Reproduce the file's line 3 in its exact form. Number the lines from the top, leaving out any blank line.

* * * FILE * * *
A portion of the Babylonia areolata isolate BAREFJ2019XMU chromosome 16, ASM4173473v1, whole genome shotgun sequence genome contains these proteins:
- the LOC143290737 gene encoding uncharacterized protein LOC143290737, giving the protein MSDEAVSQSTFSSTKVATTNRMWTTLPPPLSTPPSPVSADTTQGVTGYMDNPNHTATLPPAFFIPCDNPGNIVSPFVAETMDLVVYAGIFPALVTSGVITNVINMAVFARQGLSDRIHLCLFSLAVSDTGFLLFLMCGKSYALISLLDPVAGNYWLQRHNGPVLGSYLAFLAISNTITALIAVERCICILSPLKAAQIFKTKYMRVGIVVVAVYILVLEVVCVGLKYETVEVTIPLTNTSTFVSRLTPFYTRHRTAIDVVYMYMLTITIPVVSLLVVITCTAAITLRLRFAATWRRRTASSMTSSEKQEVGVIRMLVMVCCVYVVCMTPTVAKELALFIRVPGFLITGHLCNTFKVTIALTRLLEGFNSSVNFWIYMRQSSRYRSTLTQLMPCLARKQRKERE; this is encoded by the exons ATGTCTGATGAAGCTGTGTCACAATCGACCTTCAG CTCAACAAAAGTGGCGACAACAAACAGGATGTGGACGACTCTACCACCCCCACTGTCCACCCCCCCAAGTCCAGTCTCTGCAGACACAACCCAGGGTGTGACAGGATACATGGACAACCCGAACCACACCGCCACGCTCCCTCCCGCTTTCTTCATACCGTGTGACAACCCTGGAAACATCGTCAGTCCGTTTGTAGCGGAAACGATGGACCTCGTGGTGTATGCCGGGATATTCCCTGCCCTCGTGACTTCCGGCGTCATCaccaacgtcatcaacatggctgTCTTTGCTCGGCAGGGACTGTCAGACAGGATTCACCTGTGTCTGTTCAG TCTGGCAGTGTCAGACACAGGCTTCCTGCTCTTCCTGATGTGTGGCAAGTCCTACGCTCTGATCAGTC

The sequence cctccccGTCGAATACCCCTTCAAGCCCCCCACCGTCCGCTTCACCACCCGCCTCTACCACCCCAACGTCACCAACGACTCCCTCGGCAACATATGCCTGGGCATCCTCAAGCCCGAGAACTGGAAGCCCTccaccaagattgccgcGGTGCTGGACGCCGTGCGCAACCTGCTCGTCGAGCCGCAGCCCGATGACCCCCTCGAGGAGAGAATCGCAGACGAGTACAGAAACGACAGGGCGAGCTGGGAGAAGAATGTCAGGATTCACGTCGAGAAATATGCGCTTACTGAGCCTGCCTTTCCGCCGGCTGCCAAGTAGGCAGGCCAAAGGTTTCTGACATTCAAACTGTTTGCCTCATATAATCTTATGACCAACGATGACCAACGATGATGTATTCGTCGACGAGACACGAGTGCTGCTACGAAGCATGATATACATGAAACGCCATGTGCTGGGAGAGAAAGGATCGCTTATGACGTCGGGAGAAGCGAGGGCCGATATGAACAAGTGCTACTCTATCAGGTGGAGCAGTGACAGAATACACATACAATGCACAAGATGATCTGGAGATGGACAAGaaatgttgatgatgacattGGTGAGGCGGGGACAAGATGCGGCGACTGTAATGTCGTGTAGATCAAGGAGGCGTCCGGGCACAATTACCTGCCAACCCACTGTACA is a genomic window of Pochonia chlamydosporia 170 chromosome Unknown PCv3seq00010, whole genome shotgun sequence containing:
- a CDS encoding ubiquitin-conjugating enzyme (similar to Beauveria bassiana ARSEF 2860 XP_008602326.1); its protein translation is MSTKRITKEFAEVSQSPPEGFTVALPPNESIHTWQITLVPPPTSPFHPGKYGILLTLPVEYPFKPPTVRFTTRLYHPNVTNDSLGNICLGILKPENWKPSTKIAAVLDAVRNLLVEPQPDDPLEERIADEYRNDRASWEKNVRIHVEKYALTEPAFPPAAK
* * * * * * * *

The sequence cctccccGTCGAATACCCCTTCAAGCCCCCCACCGTCCGCTTCACCACCCGCCTCTACCACCCCAACGTCACCAACGACTCCCTCGGCAACATATGCCTGGGCATCCTCAAGCCCGAGAACTGGAAGCCCTccaccaagattgccgcGGTGCTGGACGCCGTGCGCAACCTGCTCGTCGAGCCGCAGCCCGATGACCCCCTCGAGGAGAGAATCGCAGACGAGTACAGAAACGACAGGGCGAGCTGGGAGAAGAATGTCAGGATTCACGTCGAGAAATATGCGCTTACTGAGCCTGCCTTTCCGCCGGCTGCCAAGTAGGCAGGCCAAAGGTTTCTGACATTCAAACTGTTTGCCTCATATAATCTTATGACCAACGATGACCAACGATGATGTATTCGTCGACGAGACACGAGTGCTGCTACGAAGCATGATATACATGAAACGCCATGTGCTGGGAGAGAAAGGATCGCTTATGACGTCGGGAGAAGCGAGGGCCGATATGAACAAGTGCTACTCTATCAGGTGGAGCAGTGACAGAATACACATACAATGCACAAGATGATCTGGAGATGGACAAGaaatgttgatgatgacattGGTGAGGCGGGGACAAGATGCGGCGACTGTAATGTCGTGTAGATCAAGGAGGCGTCCGGGCACAATTACCTGCCAACCCACTGTACA is a genomic window of Pochonia chlamydosporia 170 chromosome Unknown PCv3seq00010, whole genome shotgun sequence containing: